Cultural Heritage

A UKOLN Blog for the Cultural Heritage sector (now archived)

Web 2.0 in the academic sector

Posted by Brian Kelly on 12th January 2010

Since May 2009, Rosemary Russell and I have been working on a study for JISC, looking at the use of Web 2.0 tools and services by the academic sector. We chose to use a Web 2.0 tool – a blog – to collect our evidence and to make this public. People who responded to our invitation to contribute to the study did so by adding comments to topic Pages and we also interviewed a number of people in various roles about their experiences and wrote these up as case studies.

At the same time, Prof. Jane Hunter of the School of ITEE, University of Queensland was working on a parallel study of the situation in Australia. She used a different evidence-collecting strategy but came to very similar conclusions.

The evidence points to the current time being a transition point where early adopters are being joined by mainstream users. Nonetheless, there remains a proportion of users who are as yet Web 2.0 ‘illiterate’. The various Web 2.0 services are mostly seen as easy to sign up to and use, usually free to use and giving access to large audiences. The downside is that services may collapse trapping data, while institutions may block their use. It is common for users to prefer to use Web 2.0 services even when institutional alternatives are available.

What was also evident was that the situation in academic institutions is often not that different to the public sector. IT department blocking use of social networking services? Yes. Takes forever to get permission to set up a blog? Yes. Central management wanting control over all publicly visible text? Yes. Other staff feel threatened, even scared, of the technology or feel it will take time they don’t have? Yes.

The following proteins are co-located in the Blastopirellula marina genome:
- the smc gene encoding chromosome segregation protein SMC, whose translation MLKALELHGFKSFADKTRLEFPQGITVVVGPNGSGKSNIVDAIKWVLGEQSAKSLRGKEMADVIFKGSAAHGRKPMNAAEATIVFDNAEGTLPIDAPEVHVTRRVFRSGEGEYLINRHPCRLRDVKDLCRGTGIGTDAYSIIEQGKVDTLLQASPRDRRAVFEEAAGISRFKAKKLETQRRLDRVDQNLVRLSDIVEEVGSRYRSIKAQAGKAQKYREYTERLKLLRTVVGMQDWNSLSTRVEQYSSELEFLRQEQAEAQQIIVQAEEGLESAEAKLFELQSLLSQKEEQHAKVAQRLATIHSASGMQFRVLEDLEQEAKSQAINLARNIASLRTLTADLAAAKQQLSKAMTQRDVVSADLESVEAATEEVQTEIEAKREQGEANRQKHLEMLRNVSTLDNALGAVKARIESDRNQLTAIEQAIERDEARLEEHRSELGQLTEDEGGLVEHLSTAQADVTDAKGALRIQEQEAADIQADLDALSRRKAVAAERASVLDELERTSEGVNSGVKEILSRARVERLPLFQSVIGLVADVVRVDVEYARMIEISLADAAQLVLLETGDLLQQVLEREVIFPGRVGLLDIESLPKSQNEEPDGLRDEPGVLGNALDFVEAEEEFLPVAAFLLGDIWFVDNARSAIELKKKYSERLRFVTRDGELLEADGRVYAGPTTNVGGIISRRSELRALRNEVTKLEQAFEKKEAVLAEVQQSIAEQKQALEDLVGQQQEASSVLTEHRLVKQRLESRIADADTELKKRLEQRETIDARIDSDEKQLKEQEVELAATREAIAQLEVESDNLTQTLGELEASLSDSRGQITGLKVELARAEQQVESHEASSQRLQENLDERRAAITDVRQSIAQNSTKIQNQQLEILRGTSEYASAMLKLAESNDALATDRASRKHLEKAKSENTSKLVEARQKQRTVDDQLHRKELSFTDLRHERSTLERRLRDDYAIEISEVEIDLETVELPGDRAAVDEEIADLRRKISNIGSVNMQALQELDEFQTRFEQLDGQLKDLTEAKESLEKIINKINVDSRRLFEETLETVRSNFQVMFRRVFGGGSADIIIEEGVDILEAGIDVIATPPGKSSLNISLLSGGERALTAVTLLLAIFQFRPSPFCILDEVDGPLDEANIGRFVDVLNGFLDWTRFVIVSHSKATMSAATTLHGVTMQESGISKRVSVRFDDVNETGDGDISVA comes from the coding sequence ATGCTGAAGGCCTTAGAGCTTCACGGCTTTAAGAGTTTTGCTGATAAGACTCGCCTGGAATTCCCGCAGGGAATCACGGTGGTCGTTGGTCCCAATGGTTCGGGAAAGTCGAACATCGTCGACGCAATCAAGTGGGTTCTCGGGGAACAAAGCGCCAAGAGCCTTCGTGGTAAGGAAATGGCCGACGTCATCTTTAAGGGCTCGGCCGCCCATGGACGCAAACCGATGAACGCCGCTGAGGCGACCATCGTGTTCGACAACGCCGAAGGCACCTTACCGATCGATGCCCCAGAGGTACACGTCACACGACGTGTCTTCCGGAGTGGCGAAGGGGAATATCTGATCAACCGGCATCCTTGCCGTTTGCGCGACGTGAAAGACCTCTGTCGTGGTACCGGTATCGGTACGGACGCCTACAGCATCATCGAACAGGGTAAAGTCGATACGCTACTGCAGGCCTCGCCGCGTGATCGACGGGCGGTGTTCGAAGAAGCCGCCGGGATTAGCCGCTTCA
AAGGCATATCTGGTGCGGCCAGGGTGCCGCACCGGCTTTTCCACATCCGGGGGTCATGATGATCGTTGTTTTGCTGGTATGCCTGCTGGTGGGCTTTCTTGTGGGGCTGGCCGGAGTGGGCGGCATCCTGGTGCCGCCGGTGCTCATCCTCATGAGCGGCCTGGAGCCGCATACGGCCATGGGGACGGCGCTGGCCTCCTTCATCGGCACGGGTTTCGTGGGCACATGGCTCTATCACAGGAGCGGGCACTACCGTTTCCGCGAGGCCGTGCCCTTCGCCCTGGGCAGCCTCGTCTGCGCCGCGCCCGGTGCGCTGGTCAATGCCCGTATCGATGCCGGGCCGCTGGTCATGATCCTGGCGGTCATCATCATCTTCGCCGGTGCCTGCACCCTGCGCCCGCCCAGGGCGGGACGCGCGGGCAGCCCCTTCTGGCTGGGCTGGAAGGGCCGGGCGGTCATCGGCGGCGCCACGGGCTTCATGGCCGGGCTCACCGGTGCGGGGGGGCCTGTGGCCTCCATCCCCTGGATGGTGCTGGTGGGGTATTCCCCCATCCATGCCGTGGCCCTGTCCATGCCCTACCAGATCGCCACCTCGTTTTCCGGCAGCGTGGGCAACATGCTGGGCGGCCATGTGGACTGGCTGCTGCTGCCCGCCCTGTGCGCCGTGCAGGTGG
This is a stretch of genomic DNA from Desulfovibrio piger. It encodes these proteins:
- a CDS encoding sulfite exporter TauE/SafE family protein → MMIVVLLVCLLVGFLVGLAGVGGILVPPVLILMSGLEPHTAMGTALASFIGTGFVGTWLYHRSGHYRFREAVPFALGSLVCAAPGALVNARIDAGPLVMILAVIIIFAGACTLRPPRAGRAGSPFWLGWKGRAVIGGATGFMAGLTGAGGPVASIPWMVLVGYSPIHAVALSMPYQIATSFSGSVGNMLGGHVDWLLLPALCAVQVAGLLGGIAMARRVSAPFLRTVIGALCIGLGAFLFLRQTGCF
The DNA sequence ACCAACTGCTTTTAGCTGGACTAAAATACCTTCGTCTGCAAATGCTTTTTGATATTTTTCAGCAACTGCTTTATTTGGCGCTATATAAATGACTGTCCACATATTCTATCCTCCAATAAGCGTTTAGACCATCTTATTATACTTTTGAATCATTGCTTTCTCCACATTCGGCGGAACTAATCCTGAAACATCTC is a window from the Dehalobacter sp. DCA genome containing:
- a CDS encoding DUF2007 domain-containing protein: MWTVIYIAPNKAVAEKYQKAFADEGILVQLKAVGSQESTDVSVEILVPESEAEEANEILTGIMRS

But it was great to find out that there is genuine experimentation going on. Photography students using self-publishing sites as part of their studies. A Ning community set up for students before they officially start at University – and so before they can access institutional resources. A tutor using a wiki as a collaborative exam revision web site (Examopedia); this is used by the students to create and deposit answers to past exam papers collaboratively and is moderated by the tutor. An entirely volunteer-run library using Koha software for the catalogue and putting some of its stock on LibraryThing to publicise itself. Putting QR codes in library catalogues so mobile phones can be used to guide users to the shelves in a large collection or building or putting the QR codes on the ends of shelves to alert users to the fact that e-resources are also available.

Particularly interesting was the indication that attitudes of IT Departments are changing, as evidenced by the two case studies from IT staff. David Harrison (Assistant Director of Information Services at Cardiff University) uses a lot of different Web 2.0 services in his working life. He also noted that while the university went down the large implemetation route (i.e. keeping things in-house) a couple of years ago, if taking the decision now they would be looking closely at cloud computing and externally hosted services. Christine Saxton (Director of Corporate Information and Computing Services (CiCS) at the University of Sheffield) has a blog and uses Facebook and Twitter for work work and personal communication. She notes how her blog and Twitter enable her deaf father to keep in touch with her since phone calls aren’t an option. She also noted that CiCS has outsourced all student email to Google from Sept. 2009 and now just provides support to users.

The two reports were submitted to JISC in December 2009 and have been published in the
JISC Repository. The UK study is at and the Australian study is at As well as reading the reports, why not have a look at the blog and its topic Pages and case studies too for ideas and inspiration.

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Posted in Web 2.0 | 1 Comment »

Use of Wikis in the Cultural Heritage Sector

Posted by Brian Kelly on 10th April 2009

We are in the process of writing an IntroBytes briefing document on wikis and how they may be used in the cultural heritage sector. Apart from the obvious example of Wikipedia I am interested in examples of how wikis can be used within museums, libraries and archives. I have come across many examples of how social networking environments and social sharing services (such as Flickr) are being used, but not many examples of use of wikis. So if you have come across such examples which you feel would be worth mentioning in the document please let me know.

Posted in Web 2.0 | 2 Comments »